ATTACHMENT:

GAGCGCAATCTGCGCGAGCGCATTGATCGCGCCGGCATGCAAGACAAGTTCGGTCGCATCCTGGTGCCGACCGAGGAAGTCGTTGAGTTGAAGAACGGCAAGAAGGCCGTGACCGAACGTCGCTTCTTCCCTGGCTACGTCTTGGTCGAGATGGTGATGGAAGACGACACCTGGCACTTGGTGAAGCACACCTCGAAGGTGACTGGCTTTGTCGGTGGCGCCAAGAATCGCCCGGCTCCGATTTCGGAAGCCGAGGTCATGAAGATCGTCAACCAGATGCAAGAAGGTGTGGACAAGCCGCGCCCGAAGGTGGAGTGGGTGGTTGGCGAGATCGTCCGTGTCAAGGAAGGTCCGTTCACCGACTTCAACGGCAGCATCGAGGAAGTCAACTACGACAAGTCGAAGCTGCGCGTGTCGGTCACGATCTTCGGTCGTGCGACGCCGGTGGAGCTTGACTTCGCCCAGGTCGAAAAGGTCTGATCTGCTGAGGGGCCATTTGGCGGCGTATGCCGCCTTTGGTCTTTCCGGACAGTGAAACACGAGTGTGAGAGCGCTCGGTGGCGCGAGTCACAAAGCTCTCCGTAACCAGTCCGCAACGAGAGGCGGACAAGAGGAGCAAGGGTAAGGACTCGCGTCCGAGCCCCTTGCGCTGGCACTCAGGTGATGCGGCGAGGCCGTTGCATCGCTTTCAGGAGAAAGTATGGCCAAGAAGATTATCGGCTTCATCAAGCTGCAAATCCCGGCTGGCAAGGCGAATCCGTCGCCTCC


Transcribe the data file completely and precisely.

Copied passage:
GAGCGCAATCTGCGCGAGCGCATTGATCGCGCCGGCATGCAAGACAAGTTCGGTCGCATCCTGGTGCCGACCGAGGAAGTCGTTGAGTTGAAGAACGGCAAGAAGGCCGTGACCGAACGTCGCTTCTTCCCTGGCTACGTCTTGGTCGAGATGGTGATGGAAGACGACACCTGGCACTTGGTGAAGCACACCTCGAAGGTGACTGGCTTTGTCGGTGGCGCCAAGAATCGCCCGGCTCCGATTTCGGAAGCCGAGGTCATGAAGATCGTCAACCAGATGCAAGAAGGTGTGGACAAGCCGCGCCCGAAGGTGGAGTGGGTGGTTGGCGAGATCGTCCGTGTCAAGGAAGGTCCGTTCACCGACTTCAACGGCAGCATCGAGGAAGTCAACTACGACAAGTCGAAGCTGCGCGTGTCGGTCACGATCTTCGGTCGTGCGACGCCGGTGGAGCTTGACTTCGCCCAGGTCGAAAAGGTCTGATCTGCTGAGGGGCCATTTGGCGGCGTATGCCGCCTTTGGTCTTTCCGGACAGTGAAACACGAGTGTGAGAGCGCTCGGTGGCGCGAGTCACAAAGCTCTCCGTAACCAGTCCGCAACGAGAGGCGGACAAGAGGAGCAAGGGTAAGGACTCGCGTCCGAGCCCCTTGCGCTGGCACTCAGGTGATGCGGCGAGGCCGTTGCATCGCTTTCAGGAGAAAGTATGGCCAAGAAGATTATCGGCTTCATCAAGCTGCAAATCCCGGCTGGCAAGGCGAATCCGTCGCCTCC